Overall, retailers left investors little to be excited about. If you just bought and held the SPDR S&P Retail ETF (XRT) in 2017, betting on a strong recovery, you gained just 2.52%, trailing the 25% rise in the Dow Jones Industrial Average and a better-than 19% return in the S&P 500 Index. Take a look at the chart further down, courtesy of YCharts.
Questions and uncertainty will no doubt roll over into 2018, though some of the survivors revealed themselves in 2017. But “surviving” is far from an investment thesis. Not only do retailers, specifically the brick-and-mortar variety, faced intense competition from each other, combine this with their already-low profit margins, fickle consumer tastes were enough to keep retail investors awake at night.
And to say nothing about the many execution risks they face by their shift to online or omni-channel model as a means to “Amazon-proof” themselves.
In that vein, unless your name was Best Buy (BBY) (up 60% in 2017) or Costco (COST) (up 21% in 2017), you had a hard time convincing capricious shoppers to stay loyal to and enter your establishment. Thus, say goodbye to your 2017 same-store-sales targets and say hello to a plunging stock price — something retail laggards such as Macy’s (M) (down 30% in 2017), Foot Locker (FL) (down 34% in 2017), J.C. Penny (JCP) (down 62% in 2017) realized.
There were also some divergence in 2017, however, which may appear in 2018. The fact that Kohl’s (KSS) rose 10%, despite the stumbles of Macy’s and J.C. Penny, was a surprise. As was the 10% decline in Target (TGT), which swayed far from Walmart’s 43% rise. Here, too, it’s tough to ignore the impact of Amazon’s purchase of Whole Foods had on Target’s prospects.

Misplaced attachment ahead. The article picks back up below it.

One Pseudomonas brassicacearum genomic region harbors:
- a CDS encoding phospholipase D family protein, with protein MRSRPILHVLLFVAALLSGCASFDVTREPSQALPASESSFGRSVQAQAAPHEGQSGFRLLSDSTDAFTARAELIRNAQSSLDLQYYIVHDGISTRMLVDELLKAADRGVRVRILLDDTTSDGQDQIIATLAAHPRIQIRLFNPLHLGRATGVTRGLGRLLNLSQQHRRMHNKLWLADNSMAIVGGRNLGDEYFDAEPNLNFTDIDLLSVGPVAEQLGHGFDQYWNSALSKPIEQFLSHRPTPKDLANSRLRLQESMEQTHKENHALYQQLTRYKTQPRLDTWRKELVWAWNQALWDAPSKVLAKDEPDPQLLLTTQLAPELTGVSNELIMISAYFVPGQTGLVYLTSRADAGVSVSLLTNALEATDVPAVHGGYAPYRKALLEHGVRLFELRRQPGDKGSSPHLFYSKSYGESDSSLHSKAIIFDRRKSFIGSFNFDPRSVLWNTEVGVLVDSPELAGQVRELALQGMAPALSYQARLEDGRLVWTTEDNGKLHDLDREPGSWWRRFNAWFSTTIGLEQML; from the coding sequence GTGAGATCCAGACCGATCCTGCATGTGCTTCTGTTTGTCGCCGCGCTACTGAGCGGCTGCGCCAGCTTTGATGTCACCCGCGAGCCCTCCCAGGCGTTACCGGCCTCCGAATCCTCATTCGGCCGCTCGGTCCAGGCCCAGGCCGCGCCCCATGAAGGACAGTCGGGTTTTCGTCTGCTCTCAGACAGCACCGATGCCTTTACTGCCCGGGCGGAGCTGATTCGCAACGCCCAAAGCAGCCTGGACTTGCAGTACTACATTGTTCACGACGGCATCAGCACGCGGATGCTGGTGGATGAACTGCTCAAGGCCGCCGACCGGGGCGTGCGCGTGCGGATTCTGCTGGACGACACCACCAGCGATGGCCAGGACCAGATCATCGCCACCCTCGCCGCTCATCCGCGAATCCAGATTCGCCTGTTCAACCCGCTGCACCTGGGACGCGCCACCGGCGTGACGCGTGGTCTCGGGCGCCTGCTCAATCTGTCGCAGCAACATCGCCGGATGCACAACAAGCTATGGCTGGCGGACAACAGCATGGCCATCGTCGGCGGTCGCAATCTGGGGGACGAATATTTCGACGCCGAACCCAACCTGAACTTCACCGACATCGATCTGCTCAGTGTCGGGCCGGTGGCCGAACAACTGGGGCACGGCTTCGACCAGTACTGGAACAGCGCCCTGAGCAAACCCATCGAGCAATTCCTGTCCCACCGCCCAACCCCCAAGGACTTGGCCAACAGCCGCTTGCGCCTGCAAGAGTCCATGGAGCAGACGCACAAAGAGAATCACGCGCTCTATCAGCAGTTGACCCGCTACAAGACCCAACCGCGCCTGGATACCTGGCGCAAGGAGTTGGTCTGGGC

In many respects, the so-called “retail apocalypse” many analysts predicted for 2017 came to pass. Not only did bankruptcies and store closings rise in 2017, including the likes of electronic specialist hhgregg and Sports Authority, but the demise of long-time iconic brands Radio Shack and Toys R Us, combined with the rapid decay of Sears (SHLD), made the death of retail more commonplace.
You will have to go back to 2008 to find the last time retailers closed more stores than they did in 2017. For retail investors who held out long enough, luck would strike as it did for the likes of Staples, which was acquired, taken private by Sycamore Partners in a deal which valued the office supplier at around $6.9 billion. Staples investors not only received $10.25 per share, they didn’t have Amazon to fear anymore.
But not everyone was as lucky. If you owned Rite Aid (RAD) at the start of 2017 when it traded north of $8 (now around $2) and with an M&A deal on the table from Walgreens (WBA), you were left in disgust.
All told, finding retail stocks that can deliver market-beating performances in the next 12 to 18 months will be difficult, given the disruptive shift that continues. At the top of my list, however, will be Home Depot (HD) and Lowe’s (LOW), which not only gained 41% and 31%, respectively, they’ve resembled what true “Amazon-proof” businesses look like. Likewise, I expect the auto retailers, namely, Advanced Auto Parts (AAP) (down 41%) and Autozone (AZO) (down 10%) to be towed out of the ditch they ended 2017 in.
The views and opinions expressed herein are the views and opinions of the author and do not necessarily reflect those of Nasdaq, Inc.